Letters to the editor for September 12, 2007:

Dear Editor,

I would like to warn people (especially business owners) of something I have been faced with recently.

In May, a woman and her two grandchildren came into my barbershop. These kids were totally out of control. The children went outside, stood up on a bench outside my windows and started beating on them. The grandma ran out cussing and yelling at them and went outside to get them.

On her way back in the door, she took one step in my door and fell in the splits. The first thing that I did was to ask her if she wanted me to call rescue. She did not want me to. Two months later, she calls me asking if I filed a report on this incident, and if I had insurance on my business. I told her I did, but that since she had refused to let me call rescue and since she had waited two months, I was not sure anything could be done.

She said she had torn some ligaments in her leg and that her doctor told her she needed to stay home for a while and heal. She stated she needed some kind of &8220;compensation&8221; that would pay her bills while she was out of work. She mentioned her car payment to be exact. She never mentioned needing money to pay her medical bills.

I contacted my insurance company and explained what had happened. My insurance company contacted everyone that was in the shop at the time. We all had the same story except for her. She stated she slipped on hair. She did not slip on any hair; my styling chair is at least 10 feet from the door.

I am sure she thought she would not get any money if she had said she just fell. So she had to think of a story that would be believable and hold me responsible. Little did she know they would have paid regardless of fault. But they will only pay her medical bills.

I bet she never considered suing her daughter for not teaching the kids how to act in public. She didn&8217;t sue the grandkids since they were the reason she had to run outside. Sounds ridiculous, huh?

Well, that&8217;s what I think about her suing me just because she was in my place of business when she fell. Homeowners and business owners, beware of people like this.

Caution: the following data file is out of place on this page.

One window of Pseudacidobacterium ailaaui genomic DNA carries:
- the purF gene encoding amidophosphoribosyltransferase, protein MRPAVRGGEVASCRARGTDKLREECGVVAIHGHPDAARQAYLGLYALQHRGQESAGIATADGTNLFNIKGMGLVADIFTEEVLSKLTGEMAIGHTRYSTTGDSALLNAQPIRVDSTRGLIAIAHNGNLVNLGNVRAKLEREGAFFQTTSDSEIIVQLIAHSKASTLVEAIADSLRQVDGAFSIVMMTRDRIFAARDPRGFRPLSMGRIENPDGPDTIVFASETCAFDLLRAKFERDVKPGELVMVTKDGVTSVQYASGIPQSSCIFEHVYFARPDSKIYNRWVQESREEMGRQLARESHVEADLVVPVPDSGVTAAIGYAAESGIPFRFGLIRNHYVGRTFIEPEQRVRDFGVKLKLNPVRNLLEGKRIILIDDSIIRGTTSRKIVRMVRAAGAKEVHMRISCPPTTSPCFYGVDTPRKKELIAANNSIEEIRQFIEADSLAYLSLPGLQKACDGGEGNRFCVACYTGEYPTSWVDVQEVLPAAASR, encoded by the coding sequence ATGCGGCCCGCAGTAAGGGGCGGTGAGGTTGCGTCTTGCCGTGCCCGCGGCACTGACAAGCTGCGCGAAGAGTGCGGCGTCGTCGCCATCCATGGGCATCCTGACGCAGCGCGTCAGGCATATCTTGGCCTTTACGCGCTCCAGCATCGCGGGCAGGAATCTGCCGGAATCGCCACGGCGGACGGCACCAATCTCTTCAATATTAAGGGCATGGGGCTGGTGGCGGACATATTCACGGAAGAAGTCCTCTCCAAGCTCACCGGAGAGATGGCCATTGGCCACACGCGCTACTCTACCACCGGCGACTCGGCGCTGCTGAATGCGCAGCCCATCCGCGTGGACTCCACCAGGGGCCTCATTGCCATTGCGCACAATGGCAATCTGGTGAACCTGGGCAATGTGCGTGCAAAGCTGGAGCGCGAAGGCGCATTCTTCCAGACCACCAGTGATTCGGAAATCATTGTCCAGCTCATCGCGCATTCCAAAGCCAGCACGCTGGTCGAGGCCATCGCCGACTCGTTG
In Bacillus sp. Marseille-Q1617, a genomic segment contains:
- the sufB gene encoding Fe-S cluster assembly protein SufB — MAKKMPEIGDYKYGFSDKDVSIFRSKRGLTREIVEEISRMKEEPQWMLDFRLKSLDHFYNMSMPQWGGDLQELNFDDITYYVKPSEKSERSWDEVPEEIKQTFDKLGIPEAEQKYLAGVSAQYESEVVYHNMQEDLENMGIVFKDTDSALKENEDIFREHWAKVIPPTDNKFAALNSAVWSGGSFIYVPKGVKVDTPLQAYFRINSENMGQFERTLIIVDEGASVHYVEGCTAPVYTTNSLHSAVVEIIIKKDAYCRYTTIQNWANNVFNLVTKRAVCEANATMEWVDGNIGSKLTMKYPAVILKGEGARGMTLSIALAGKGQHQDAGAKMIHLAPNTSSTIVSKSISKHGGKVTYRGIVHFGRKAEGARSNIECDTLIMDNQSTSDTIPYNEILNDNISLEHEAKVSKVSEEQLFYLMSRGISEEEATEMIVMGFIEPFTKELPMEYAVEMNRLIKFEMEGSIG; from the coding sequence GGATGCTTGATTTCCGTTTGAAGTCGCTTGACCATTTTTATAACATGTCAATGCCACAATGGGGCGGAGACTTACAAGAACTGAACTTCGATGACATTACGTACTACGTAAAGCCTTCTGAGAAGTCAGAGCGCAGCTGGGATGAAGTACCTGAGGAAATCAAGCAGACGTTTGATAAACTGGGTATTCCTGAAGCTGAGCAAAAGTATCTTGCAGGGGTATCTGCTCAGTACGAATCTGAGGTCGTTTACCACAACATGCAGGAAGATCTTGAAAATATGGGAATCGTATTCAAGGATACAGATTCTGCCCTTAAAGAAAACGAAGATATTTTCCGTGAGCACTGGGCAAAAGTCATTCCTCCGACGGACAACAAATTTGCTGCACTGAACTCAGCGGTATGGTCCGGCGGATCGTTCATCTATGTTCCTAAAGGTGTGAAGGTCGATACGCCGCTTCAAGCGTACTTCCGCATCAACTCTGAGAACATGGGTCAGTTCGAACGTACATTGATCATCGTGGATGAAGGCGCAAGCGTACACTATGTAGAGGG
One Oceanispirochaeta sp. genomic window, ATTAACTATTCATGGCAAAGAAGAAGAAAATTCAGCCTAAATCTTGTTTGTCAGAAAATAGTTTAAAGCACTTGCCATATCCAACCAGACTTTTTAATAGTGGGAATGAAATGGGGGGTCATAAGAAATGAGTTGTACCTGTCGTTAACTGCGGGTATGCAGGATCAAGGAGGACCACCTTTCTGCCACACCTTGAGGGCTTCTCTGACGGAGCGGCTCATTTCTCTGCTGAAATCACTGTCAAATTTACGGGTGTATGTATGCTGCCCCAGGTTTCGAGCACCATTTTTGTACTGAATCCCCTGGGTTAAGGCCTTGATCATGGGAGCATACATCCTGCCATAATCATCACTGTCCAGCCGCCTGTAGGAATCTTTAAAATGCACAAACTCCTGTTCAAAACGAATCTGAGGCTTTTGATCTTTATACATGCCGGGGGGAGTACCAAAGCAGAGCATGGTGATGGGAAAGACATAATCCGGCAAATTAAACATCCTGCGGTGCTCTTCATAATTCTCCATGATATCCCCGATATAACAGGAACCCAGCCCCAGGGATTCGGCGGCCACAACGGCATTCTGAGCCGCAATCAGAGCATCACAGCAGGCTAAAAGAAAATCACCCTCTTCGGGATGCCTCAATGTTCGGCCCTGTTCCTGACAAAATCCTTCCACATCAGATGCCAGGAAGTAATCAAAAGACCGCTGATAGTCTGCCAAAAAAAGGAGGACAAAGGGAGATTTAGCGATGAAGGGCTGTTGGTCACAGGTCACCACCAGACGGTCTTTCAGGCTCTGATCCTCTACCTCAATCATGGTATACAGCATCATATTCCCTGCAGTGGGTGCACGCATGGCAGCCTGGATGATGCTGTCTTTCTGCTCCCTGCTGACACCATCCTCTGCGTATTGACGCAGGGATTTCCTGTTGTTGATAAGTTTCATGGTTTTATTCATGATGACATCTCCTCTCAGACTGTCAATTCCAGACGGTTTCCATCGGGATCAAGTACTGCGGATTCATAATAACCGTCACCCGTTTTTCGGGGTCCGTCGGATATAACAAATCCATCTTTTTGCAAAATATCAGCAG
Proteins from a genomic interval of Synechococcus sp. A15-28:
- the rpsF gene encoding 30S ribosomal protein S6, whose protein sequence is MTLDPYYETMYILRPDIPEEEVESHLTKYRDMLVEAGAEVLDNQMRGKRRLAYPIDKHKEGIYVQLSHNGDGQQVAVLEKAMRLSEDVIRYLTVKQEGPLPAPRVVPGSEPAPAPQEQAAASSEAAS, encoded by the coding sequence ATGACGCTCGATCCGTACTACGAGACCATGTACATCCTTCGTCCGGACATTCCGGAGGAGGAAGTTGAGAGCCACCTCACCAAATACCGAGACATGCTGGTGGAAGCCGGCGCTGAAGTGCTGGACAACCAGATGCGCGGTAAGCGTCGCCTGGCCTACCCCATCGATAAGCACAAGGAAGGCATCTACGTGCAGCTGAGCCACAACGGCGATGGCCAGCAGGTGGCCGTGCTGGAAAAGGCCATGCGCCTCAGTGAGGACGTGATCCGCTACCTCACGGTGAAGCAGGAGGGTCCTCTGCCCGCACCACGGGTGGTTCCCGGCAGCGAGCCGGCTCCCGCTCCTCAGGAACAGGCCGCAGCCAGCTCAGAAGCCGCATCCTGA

JoAynn Jordan

Shelby

Dear Editor,

As a resident of the Cahaba Lakes apartment complex, I was shocked to discover that local government has allowed the construction of another massive mixed-used property, Edenton, on Cahaba Beach Road, but has still failed to repair or replace the bridge over the Little Cahaba River on that same road.

Traffic has already increased through the only light out of the heavily populated area on U.S. Highway 280, and residents are placed in danger by the lack of a second evacuation route.

The bridge needs to be repaired or replaced even if the connecting road remains unpaved.

Joshua Szulecki

Birmingham

Dear Editor,

As a dialysis nurse, I have the privilege to serve approximately 500 patients in my community of Shelby and Jefferson counties.

As your readers may know, dialysis is a blood-cleansing process necessary for those who have lost kidney function. The care we provide is not optional, short of a kidney transplant; dialysis treatments are (simply put) life-saving.

There is a debate in Washington, D.C., that will cut future Medicare payments for these life-saving treatments.

I find it alarming (as a caregiver and citizen) that our elected officials are threatening to cut this Medicare benefit for the most vulnerable of our community, especially when many policymakers know that this program is already underfunded as it stands.

Clearly, our elected officials in Washington must ensure that this cut is reversed.

It is necessary to ensure quality care for the citizens in our community and our country who rely on dialysis for quality of care and quality of life.

Angie Kurosaka, RN, CNN

Columbian